Page updated at 15. January 2019.
First published on the 12th. June 2018.
There are so many probiotic supplements on the market today, and it’s natural to feel confused when you decide to add one to your diet. The idea of including good bacteria in your diet has become quite popular in recent years, as people believe it is the easiest way to improve digestion and support their immune system. The global demand for probiotic supplements was $3.3 billion and is expected to reach $7 billion by 2025.
While there is some scientific evidence to support the use of probiotic supplements, you still need to learn to distinguish reality from hype. Here are some important points to keep in mind before spending money on probiotic supplements.
Many people do not realize that the effectiveness of a probiotic supplement depends largely on the diversity of the strains it contains. Some strains are adapted to certain diseases and conditions. Some species are more adapted to the female body, while others are more beneficial for men. The two most commonly used strains are bifidobacteria and lactobacilli. There are other tribes too. For example:
- Studies of probiotics show that they may be useful in the treatment of ulcerative colitis. Another study showed that probiotics such as L. d. bulgaricus are useful in the treatment of other forms of IBD, including Crohn’s disease. Nevertheless, further research is needed.
Another study showed the same thing. For example:
- The increase in volume (distention) due to bloating in persons with IBS and constipation
was supplemented by a fermented milk product containing Bifidobacterium lactis DN- 173 010. The goal was to accelerate gastrointestinal transit and improve symptoms in IBS patients with constipation. A 4-week randomized controlled trial demonstrated a significant reduction in patient distention and improvement in colon passage.
Source : https://danone.strauss-group.com/sites/default/files/Agrawal%202009_0.pdf
Not controlled asDrugs
One of the most common problems with probiotics is that they are not comparable to drugs, so supplement manufacturers do not need FDA approval to bring new supplements to market. This means that these supplements are not thoroughly tested, so there is always a high risk that you will buy something that is completely useless or could very well be harmful.
It is interesting to note that supplement manufacturers are not allowed to make disease-related claims without FDA approval, but they have found marketing language to promote their supplements. For example, many probiotics are effective in improving digestion. They don’t claim to treat any digestive diseases, but they use general terms to make you believe that probiotics are the answer to all your digestive problems.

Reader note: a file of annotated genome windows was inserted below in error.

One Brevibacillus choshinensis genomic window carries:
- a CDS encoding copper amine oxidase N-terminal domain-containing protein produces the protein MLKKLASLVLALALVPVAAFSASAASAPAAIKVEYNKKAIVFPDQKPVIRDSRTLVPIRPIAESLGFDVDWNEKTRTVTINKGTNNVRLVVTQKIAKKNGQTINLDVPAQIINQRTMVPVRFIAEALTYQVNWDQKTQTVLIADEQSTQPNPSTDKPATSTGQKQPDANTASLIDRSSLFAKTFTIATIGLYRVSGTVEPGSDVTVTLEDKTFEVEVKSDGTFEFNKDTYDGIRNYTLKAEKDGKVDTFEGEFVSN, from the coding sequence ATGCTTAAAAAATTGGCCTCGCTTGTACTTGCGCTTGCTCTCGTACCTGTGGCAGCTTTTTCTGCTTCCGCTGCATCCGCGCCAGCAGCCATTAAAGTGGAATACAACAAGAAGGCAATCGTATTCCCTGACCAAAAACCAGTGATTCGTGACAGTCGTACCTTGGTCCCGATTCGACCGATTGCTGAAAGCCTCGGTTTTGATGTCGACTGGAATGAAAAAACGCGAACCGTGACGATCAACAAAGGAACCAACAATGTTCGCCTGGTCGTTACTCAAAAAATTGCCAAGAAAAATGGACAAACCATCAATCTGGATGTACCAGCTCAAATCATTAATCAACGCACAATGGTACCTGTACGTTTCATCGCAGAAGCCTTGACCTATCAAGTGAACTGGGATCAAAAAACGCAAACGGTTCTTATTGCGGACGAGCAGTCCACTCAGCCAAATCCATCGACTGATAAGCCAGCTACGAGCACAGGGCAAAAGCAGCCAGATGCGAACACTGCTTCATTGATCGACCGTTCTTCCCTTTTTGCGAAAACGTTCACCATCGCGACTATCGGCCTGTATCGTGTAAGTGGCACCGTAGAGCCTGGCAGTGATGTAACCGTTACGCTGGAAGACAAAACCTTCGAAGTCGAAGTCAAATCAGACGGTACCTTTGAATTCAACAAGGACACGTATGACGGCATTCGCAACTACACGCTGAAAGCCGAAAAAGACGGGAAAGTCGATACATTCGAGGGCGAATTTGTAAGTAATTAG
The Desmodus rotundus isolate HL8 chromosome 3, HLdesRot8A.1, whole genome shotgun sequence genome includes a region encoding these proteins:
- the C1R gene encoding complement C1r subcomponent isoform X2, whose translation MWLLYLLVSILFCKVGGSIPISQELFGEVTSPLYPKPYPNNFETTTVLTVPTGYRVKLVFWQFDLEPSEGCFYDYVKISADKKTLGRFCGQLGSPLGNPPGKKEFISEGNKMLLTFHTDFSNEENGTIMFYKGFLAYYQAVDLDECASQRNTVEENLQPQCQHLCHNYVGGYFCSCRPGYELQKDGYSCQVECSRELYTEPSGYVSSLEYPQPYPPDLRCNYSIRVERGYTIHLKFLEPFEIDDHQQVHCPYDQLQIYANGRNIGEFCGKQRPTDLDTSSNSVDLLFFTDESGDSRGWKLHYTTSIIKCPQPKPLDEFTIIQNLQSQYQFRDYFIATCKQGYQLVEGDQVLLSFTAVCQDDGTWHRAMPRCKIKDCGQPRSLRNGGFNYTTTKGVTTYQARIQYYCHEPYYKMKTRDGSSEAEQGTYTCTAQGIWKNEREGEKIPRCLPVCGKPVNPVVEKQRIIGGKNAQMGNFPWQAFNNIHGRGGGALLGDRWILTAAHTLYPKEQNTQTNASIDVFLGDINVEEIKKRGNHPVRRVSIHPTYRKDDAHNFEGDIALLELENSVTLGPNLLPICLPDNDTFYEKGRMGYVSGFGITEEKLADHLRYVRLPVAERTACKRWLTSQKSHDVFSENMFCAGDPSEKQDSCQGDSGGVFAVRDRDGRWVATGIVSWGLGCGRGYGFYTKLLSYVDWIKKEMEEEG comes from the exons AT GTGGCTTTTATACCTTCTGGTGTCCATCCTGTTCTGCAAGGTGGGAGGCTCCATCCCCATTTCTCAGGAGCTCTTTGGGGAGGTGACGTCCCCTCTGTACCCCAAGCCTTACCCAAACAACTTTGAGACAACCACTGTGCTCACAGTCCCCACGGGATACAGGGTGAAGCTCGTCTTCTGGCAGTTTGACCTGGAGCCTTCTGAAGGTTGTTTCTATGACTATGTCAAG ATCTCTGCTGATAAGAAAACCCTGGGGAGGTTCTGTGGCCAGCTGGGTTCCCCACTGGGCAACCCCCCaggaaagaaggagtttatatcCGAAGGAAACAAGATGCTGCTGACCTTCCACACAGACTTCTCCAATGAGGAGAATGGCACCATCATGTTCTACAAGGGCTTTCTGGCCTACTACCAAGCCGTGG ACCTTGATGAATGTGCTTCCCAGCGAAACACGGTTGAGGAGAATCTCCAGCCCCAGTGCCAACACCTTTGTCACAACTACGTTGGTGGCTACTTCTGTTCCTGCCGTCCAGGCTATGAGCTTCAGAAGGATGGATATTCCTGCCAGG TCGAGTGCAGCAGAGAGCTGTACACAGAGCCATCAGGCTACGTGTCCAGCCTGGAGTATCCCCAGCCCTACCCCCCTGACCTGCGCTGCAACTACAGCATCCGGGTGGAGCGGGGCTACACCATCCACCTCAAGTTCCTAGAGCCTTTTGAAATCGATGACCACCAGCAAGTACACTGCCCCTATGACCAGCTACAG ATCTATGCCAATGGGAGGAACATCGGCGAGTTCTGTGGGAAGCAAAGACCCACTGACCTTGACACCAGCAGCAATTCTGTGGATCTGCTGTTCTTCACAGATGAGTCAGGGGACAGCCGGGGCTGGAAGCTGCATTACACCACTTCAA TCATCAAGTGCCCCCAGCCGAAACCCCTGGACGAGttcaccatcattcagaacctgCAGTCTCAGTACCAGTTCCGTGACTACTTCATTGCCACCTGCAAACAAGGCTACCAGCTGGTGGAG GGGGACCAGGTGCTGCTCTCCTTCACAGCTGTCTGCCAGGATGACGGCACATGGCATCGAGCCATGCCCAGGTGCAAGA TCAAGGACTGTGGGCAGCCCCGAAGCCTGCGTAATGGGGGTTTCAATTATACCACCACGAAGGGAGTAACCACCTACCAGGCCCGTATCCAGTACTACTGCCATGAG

Possible side effects
Although probiotics are thought to help improve digestion, several side effects can occur when a probiotic supplement is first added to the diet. Some of the most common side effects are flatulence and bloating.
It should be noted that most client comments indicate that the side effects associated with these supplements usually subside within a few days, but some people may take longer to recover from the first batch of side effects.
Not suitable for all
Whether it is healthy bacteria from the diet or probiotic supplements, you must understand that they are not suitable or safe for everyone. The way your body responds to the billions of healthy bacteria you ingest through dietary supplements is different for everyone.
While there is encouraging scientific evidence for the use of probiotics, you should not use these supplements if your immune system is weakened due to an underlying illness. People who have had an organ transplant should avoid probiotics. It is advisable to avoid probiotics if you have central intravenous lines due to a serious illness.
Misleading product labels
Another problem with probiotics is that sometimes they don’t contain what they claim. In many cases you will only get information on the genus and species of the organism, but not necessarily on the number of germs. Many probiotic supplements use proprietary blends and do not provide information on the total number of CFUs available per serving.